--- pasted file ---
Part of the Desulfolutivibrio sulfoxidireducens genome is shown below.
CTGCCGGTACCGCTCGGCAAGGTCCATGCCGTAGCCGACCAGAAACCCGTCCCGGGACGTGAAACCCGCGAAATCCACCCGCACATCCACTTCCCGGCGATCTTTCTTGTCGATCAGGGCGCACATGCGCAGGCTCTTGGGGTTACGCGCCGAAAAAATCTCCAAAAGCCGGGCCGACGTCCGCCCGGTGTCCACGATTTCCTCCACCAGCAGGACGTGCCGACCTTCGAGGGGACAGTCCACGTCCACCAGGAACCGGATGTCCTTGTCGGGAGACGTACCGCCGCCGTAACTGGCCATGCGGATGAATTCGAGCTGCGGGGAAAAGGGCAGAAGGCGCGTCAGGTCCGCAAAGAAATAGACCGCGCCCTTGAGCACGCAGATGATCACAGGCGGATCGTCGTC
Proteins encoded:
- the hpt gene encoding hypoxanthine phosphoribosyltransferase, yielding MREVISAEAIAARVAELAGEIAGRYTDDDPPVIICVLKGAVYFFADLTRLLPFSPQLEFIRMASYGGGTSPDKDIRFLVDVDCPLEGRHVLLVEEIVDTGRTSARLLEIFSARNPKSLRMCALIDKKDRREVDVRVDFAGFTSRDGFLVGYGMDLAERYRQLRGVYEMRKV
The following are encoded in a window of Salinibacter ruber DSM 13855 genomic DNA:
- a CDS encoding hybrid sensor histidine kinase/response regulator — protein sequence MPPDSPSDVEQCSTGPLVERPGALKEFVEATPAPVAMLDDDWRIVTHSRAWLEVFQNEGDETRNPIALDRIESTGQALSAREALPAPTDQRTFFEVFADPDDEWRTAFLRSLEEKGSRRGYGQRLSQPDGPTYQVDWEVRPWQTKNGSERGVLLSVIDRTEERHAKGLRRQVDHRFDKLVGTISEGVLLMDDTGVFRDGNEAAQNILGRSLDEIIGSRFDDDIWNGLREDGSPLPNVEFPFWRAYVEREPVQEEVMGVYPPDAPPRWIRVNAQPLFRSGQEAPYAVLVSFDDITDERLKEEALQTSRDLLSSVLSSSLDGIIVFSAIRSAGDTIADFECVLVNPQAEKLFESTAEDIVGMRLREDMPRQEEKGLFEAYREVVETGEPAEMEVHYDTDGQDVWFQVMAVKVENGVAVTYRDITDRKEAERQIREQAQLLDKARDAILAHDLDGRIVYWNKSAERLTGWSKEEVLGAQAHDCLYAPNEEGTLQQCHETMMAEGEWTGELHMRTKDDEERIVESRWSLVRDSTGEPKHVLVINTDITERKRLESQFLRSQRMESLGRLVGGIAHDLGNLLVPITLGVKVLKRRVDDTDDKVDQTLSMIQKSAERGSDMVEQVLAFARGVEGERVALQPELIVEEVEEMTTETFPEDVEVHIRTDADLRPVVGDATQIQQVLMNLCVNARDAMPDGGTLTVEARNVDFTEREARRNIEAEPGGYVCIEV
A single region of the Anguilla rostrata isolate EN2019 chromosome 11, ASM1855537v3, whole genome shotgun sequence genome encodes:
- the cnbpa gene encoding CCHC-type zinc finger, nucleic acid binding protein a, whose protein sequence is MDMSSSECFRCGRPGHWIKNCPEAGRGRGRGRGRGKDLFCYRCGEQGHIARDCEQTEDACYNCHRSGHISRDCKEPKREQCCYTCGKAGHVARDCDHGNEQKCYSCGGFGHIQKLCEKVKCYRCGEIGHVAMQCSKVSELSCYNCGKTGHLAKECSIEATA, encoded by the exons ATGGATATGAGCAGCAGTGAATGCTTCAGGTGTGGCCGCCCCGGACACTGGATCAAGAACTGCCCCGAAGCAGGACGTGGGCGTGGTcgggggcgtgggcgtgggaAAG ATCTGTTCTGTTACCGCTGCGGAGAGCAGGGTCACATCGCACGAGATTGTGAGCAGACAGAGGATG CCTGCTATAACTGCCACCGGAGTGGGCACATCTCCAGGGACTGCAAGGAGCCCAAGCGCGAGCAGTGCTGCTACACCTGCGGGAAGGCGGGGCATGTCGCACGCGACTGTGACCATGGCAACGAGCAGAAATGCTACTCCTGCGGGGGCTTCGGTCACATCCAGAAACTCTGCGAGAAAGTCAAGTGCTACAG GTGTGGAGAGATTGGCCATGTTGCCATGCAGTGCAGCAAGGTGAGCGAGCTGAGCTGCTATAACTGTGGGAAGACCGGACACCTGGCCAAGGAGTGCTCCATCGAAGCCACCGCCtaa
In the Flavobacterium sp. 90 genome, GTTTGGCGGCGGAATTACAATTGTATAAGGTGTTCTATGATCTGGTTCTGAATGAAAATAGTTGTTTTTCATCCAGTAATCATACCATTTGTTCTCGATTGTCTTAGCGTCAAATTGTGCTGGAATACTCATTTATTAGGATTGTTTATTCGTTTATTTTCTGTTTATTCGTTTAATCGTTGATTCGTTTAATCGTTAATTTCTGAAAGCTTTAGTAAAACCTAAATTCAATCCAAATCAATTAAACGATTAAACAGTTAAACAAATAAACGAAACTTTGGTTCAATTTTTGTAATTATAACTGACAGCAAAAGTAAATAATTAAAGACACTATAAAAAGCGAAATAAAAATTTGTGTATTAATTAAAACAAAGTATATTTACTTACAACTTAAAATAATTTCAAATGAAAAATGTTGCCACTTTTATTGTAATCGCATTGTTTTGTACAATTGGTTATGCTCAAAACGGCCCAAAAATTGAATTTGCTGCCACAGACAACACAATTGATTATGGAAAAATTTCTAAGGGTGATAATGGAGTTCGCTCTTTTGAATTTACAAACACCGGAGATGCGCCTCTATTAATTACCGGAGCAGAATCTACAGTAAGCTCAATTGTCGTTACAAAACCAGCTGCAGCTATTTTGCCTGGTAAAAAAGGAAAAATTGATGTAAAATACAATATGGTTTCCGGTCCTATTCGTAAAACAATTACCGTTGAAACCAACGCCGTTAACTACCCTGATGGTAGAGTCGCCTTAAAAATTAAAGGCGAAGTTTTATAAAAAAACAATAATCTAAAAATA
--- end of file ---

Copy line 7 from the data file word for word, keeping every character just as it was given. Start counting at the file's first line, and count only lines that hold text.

A single region of the Anguilla rostrata isolate EN2019 chromosome 11, ASM1855537v3, whole genome shotgun sequence genome encodes: